Famous Children Poem

In "The Oak and the Rose" by Shel Silverstein, the poet uses personification to portray the conversation between an oak tree and a rosebush. The oak tree and rosebush initially engage in casual conversations about the elements of nature. However, as the oak tree grows taller and starts experiencing grander things like eagles, mountain peaks, and the sky, the rosebush becomes resentful and accuses the oak tree of thinking highly of itself. The rosebush expresses frustration that the oak tree no longer engages in "flower talk" now that it has grown so tall. In response, the oak tree explains that it hasn't grown so much but that the rosebush has remained small in comparison. The poem's concise and playful language highlights the contrasting perspectives of the oak tree and the rosebush, showcasing themes of growth, perspective, and self-importance.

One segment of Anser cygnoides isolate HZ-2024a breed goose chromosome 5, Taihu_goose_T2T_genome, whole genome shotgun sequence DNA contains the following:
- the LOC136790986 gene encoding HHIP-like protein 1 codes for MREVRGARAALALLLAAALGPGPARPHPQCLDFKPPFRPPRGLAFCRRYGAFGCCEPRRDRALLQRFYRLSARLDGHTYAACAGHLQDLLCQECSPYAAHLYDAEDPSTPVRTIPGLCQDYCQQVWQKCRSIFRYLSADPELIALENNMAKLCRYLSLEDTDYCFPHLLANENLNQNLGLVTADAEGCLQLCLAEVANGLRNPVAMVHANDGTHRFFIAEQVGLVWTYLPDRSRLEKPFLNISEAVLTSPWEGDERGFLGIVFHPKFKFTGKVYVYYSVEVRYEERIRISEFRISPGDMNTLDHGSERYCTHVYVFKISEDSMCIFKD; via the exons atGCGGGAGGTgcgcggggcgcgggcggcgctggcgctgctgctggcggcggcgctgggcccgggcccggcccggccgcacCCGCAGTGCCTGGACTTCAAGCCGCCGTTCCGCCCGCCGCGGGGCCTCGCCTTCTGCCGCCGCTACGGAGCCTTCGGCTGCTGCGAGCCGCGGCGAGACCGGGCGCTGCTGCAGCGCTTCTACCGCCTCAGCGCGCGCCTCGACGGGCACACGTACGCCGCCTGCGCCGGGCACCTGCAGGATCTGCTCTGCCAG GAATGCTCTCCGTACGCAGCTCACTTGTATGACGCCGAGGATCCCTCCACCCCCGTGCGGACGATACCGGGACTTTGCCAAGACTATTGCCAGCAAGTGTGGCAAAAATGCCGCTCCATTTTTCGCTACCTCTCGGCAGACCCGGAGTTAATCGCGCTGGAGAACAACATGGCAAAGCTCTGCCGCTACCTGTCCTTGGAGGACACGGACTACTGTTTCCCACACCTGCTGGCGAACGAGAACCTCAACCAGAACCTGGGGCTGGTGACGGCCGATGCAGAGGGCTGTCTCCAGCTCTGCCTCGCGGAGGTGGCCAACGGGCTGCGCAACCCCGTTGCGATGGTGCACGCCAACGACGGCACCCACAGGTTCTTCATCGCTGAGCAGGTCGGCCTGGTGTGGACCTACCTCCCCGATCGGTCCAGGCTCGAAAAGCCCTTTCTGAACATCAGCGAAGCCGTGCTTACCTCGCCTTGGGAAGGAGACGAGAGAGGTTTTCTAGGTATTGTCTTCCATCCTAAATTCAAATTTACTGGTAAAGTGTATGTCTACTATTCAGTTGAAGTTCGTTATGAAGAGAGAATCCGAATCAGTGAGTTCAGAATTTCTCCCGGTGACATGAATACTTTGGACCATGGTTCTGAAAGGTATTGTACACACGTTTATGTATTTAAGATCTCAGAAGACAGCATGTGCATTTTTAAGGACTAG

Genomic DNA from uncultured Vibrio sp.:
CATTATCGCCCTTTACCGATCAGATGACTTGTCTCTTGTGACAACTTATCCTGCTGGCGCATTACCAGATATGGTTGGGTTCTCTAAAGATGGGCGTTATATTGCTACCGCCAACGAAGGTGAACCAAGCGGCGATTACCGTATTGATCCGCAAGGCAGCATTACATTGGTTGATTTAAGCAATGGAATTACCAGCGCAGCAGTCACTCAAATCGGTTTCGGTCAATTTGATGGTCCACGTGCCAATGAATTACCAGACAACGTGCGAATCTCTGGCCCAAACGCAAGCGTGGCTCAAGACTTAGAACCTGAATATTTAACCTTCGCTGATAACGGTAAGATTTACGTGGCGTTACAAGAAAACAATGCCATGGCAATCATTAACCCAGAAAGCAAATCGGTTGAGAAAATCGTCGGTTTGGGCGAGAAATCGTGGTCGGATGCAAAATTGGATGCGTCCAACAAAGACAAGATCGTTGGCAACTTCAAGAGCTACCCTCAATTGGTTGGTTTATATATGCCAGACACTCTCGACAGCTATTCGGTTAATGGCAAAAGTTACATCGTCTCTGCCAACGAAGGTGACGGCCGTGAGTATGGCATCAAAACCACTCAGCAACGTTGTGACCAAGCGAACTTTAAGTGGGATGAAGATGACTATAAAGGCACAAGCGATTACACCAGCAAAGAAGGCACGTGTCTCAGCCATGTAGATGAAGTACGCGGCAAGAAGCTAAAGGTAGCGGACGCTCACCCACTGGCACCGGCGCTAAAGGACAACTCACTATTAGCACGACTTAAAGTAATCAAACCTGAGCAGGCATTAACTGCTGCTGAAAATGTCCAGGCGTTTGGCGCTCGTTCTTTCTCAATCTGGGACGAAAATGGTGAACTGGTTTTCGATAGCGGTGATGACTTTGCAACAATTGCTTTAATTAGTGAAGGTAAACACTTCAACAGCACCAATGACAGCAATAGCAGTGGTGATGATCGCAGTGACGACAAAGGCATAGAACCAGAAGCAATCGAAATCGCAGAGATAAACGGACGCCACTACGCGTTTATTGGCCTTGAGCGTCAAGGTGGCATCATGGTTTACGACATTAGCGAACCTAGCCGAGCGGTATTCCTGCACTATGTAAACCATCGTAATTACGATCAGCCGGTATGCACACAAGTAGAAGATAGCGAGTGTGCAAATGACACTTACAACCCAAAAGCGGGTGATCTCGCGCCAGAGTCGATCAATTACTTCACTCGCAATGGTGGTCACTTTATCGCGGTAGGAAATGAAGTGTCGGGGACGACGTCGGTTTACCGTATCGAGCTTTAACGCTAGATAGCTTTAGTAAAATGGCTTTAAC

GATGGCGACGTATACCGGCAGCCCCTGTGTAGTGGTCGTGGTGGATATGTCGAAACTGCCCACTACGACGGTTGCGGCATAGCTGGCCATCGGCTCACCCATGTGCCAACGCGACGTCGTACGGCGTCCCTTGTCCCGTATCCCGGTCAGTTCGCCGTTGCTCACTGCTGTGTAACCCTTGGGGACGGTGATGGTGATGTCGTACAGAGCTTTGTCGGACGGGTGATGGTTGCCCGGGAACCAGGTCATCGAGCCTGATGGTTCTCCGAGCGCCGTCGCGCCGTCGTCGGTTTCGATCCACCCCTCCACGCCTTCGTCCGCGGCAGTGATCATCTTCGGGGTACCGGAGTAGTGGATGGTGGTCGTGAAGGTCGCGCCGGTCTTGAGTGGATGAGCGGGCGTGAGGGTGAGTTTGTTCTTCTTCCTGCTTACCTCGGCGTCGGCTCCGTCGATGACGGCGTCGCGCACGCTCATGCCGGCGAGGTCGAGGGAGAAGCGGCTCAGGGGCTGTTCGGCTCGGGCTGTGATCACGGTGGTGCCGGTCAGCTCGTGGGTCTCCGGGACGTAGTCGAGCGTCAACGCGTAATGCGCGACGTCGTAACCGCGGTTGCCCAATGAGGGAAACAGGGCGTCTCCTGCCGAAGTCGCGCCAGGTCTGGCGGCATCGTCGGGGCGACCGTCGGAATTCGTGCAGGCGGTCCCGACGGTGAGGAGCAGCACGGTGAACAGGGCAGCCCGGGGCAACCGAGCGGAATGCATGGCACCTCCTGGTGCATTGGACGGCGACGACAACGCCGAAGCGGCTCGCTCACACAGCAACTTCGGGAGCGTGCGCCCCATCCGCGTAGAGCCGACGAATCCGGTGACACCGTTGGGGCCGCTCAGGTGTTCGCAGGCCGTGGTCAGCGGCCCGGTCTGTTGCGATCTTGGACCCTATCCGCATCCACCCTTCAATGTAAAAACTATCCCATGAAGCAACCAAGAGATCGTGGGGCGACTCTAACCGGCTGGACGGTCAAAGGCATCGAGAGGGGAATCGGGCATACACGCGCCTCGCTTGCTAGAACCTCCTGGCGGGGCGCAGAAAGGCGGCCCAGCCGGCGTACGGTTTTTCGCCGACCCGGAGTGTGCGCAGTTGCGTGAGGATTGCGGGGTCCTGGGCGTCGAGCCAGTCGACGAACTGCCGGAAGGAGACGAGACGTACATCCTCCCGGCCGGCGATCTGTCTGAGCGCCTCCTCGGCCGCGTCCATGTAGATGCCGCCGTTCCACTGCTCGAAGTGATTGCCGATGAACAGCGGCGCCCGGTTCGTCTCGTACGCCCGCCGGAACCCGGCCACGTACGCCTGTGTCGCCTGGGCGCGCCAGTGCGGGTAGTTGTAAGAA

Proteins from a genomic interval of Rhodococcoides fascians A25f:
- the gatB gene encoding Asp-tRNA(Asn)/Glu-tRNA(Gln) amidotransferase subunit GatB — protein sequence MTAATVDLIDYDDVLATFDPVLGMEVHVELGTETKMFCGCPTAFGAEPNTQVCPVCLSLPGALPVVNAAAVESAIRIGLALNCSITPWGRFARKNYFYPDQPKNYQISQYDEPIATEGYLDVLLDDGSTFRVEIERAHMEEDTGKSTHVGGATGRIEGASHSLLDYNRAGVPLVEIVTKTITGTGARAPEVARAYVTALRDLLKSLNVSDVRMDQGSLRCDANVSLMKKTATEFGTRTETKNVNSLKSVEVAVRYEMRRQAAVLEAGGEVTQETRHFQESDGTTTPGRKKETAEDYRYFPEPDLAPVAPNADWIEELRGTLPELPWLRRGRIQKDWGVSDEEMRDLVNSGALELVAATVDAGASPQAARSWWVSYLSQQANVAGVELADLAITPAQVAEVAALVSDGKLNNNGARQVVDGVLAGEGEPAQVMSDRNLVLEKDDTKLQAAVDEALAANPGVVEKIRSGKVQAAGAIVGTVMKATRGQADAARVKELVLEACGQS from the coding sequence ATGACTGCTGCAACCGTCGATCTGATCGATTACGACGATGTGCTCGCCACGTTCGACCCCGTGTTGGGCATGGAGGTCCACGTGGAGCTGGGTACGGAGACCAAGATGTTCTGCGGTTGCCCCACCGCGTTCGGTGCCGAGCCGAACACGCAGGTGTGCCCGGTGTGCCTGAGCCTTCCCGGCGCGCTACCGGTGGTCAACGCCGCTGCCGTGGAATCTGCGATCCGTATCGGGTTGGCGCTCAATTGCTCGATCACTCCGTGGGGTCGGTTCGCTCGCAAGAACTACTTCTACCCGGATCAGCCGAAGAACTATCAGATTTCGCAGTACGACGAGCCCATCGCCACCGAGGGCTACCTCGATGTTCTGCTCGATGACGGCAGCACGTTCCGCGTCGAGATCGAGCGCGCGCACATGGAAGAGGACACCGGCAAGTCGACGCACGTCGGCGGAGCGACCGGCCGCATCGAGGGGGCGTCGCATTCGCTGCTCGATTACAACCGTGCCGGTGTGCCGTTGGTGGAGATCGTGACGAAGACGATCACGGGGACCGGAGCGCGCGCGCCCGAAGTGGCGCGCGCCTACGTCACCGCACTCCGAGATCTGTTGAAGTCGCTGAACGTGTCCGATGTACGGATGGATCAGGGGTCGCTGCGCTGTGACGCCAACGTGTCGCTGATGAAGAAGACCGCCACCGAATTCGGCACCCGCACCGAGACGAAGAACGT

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Famous Poem

The Oak And The Rose

Shel Silverstein By more Shel Silverstein

An oak tree and a rosebush grew,
Young and green together,
Talking the talk of growing things-
Wind and water and weather.
And while the rosebush sweetly bloomed
The oak tree grew so high
That now it spoke of newer things-
Eagles, mountain peaks and sky.
'I guess you think you're pretty great,'
The rose was heard to cry,
Screaming as loud as it possibly could
To the treetop in the sky.
'And now you have no time for flower talk,
Now that you've grown so tall.'
'It's not so much that I've grown,' said the tree,
'It's just that you've stayed so small.'

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